POLAND’S PRIME Minister Mateusz Morawiecki.
(photo credit: REUTERS/MICHAELA REHLE)
Polish Prime Minister Mateusz Morawiecki will not attend the Visegrad Group summit in Israel on Tuesday and is sending Foreign Minister Jacek Czaputowicz instead, as the brouhaha over Prime Minister Benjamin Netanyahu’s comments regarding the role of some Poles in the Holocaust refuses to die.
Polish government spokeswoman Joanna Kopcinska confirmed to Reuters that Morawiecki informed Netanyahu, whom he met last Thursday in Warsaw, of his decision to cancel his visit during a telephone call Sunday afternoon.
Morawiecki was scheduled to arrive on Monday for the two day summit, joining Netanyahu and the prime ministers of Hungary, the Czech Republic and Slovakia. The three other prime ministers are still scheduled to arrive for the first Visegrad summit to be held outside of Europe.
Morawiecki’s surprise announcement came after it appeared that Warsaw had accepted a clarification put out by the Prime Minister’s Office on Friday, saying that Netanyahu was misquoted last week after being asked in a briefing whether he held Poland complicit for Jewish deaths in the Holocaust.
In the briefing, the clarification said that Netanyahu “spoke of Poles and not the Polish people or the country of Poland” who had collaborated with the Nazis. The clarification added that Netanyahu’s words were misquoted and misrepresented in the press.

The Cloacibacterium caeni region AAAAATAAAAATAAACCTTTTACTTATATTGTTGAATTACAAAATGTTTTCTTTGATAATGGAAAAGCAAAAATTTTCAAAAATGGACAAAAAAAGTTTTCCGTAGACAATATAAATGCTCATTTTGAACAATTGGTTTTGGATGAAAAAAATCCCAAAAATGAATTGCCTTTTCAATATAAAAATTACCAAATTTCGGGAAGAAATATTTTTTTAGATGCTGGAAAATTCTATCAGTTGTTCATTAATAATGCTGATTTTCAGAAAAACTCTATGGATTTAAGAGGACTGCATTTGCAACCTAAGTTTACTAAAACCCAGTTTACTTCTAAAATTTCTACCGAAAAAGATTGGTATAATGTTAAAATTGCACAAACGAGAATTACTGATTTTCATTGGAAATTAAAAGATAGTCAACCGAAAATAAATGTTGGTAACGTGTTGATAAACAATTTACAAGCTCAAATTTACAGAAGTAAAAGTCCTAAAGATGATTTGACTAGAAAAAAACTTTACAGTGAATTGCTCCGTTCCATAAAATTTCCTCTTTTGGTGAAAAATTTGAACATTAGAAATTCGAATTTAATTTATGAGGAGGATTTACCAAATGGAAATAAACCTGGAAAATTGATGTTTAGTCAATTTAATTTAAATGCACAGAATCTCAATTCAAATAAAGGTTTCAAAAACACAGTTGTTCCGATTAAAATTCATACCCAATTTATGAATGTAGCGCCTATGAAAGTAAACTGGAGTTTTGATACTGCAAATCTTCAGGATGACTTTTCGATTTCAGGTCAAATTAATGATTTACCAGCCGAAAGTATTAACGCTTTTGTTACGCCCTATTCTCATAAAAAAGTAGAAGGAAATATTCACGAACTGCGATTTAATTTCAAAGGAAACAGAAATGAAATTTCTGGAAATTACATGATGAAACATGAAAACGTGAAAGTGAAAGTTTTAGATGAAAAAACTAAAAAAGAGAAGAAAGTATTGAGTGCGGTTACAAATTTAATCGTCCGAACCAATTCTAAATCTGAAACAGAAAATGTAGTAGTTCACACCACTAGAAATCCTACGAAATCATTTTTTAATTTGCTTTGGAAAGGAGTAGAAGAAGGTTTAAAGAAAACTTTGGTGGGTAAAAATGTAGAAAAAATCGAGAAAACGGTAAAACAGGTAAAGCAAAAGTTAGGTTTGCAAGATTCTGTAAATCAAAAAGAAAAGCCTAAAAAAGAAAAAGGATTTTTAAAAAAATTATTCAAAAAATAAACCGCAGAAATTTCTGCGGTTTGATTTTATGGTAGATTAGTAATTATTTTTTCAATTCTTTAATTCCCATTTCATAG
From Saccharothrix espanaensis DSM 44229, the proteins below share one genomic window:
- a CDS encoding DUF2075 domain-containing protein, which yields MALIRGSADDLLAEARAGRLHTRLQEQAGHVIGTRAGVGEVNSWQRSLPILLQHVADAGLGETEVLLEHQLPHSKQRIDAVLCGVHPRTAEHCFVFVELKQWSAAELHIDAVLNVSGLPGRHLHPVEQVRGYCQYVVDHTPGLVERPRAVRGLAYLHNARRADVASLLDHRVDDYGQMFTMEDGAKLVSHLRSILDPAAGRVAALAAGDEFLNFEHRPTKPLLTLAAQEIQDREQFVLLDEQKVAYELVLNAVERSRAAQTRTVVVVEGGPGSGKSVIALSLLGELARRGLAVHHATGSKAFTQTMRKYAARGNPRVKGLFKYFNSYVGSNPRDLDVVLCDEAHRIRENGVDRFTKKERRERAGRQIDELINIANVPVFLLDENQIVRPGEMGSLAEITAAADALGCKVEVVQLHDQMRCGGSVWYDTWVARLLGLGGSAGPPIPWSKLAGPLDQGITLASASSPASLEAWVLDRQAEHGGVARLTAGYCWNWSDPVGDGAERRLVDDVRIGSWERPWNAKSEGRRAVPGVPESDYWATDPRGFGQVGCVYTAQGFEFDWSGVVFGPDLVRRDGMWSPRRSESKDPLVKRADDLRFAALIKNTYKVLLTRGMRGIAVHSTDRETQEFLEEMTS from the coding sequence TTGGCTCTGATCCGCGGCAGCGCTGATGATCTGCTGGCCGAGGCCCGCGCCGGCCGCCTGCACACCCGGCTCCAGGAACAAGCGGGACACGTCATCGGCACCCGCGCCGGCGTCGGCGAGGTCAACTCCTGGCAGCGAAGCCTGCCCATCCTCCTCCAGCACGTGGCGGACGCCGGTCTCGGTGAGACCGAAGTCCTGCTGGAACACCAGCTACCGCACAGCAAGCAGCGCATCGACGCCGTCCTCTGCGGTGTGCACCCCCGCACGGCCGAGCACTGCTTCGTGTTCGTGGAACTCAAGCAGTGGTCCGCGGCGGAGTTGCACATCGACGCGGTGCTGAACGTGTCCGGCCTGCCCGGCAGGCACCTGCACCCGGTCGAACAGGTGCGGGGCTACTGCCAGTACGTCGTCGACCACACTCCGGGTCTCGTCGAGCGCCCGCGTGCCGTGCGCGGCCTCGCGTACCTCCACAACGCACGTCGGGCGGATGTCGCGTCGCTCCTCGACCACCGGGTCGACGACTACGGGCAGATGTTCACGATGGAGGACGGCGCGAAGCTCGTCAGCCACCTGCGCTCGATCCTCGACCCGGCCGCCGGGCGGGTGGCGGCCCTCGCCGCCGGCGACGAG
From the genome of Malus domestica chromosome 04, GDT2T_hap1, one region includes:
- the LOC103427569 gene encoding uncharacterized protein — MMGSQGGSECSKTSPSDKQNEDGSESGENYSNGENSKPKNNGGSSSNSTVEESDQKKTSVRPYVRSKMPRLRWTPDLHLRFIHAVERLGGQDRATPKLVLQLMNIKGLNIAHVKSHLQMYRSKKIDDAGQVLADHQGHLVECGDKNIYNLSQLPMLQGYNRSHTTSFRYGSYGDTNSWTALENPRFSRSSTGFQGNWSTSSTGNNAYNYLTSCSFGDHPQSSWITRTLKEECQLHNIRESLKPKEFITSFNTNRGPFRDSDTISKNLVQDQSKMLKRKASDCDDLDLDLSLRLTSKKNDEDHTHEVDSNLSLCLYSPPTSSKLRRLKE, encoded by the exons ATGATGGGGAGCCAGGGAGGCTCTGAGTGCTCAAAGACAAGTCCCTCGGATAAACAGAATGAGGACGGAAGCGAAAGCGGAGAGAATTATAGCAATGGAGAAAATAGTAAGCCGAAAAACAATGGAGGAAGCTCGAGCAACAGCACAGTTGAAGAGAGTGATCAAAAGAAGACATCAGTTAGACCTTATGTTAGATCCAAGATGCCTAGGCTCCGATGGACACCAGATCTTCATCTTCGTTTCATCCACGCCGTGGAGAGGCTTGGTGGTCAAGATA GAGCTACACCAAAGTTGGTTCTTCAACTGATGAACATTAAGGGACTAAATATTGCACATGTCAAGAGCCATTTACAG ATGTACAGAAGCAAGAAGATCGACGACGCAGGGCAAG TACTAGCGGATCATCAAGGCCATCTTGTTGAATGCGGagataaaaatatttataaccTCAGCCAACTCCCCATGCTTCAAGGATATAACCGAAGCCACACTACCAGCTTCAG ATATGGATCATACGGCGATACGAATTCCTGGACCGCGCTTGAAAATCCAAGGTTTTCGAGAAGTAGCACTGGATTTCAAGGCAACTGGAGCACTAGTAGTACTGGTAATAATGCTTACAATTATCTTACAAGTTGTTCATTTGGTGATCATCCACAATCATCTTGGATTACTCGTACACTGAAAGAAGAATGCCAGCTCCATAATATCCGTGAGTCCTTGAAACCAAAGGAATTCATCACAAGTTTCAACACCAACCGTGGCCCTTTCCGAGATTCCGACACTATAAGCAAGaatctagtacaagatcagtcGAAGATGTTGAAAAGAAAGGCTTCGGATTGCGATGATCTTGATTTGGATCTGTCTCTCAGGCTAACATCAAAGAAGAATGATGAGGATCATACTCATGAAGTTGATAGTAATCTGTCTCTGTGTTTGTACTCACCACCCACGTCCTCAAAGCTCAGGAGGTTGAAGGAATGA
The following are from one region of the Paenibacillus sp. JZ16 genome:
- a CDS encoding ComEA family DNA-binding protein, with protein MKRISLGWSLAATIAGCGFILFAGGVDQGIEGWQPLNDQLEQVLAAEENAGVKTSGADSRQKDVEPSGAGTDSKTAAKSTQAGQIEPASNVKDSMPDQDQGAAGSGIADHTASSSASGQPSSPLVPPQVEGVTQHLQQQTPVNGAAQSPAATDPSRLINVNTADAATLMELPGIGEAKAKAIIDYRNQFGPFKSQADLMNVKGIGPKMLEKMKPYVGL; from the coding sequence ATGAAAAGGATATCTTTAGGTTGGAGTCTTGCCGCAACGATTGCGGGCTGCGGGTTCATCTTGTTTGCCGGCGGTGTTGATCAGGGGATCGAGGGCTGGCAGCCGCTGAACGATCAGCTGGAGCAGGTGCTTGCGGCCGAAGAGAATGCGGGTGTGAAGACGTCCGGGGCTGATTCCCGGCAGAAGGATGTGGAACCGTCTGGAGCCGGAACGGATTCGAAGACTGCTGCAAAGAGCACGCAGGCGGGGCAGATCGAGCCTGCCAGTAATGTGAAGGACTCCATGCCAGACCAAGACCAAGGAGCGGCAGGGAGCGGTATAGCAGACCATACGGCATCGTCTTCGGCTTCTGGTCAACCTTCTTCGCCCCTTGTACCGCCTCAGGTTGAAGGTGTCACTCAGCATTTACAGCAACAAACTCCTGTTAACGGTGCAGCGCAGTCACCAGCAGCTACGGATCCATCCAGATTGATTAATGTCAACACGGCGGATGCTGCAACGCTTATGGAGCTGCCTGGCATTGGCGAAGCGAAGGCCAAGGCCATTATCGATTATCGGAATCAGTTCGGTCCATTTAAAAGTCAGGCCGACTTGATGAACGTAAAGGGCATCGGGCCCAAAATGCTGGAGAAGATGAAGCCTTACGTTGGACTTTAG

A diplomatic official in Jerusalem responded to the cancellation of Morawiecki’s visit by welcoming the arrival of the Polish foreign minister, adding that Israel is expecting a successful summit.
Hinting that Morawiecki’s cancellation was tied to the Polish elections to be held this fall, the official said, “we understand that Poland also has an election campaign.”
Morawiecki’s right-wing government has led the battle – popular with large segments of the Polish population – to ensure that Poland as a nation is not accused of Nazi crimes or collaborating with Hitler.
This fight led to proposed legislation that was later amended and would have made it a crime to assert that Poland was complicit in the Holocaust.
Jonny Daniels, a London-born Israeli considered close to Morawiecki, told Maariv that Morawiecki’s decision not to attend the summit is not a “deep crisis” in bilateral ties, but rather is a form of protest over Netanyahu’s remarks.
Poland is not burning its bridges with Israel, he said. “My impression is that everyone is trying to take a deep breath and hope that this matter will pass because both sides have long-term mutual interests.”
Daniels added that the Polish prime minister did not want to become involved in the Israeli election campaign and decided to send his foreign minister instead.
Yesh Atid leader Yair Lapid, who has been very vocal in his opposition to what he views as Netanyahu’s appeasement of the Poles, posted withering criticism of Netanyahu’s clarification of his comments last week, saying that Netanyahu should have told the Polish prime minister that he was not welcome in Israel.
Daniels added that the Polish prime minister did not want to become involved in the Israeli election campaign and, as such, decided to send the foreign minister instead.
Yesh Atid leader Yair Lapid, who has been very vocal in his opposition to what he views as Netanyahu's appeasement of the Poles, posted withering criticism of Netanyahu's clarification of his comments last week, and said that Netanyahu should have told the Polish prime minister he was not welcome in Israel.
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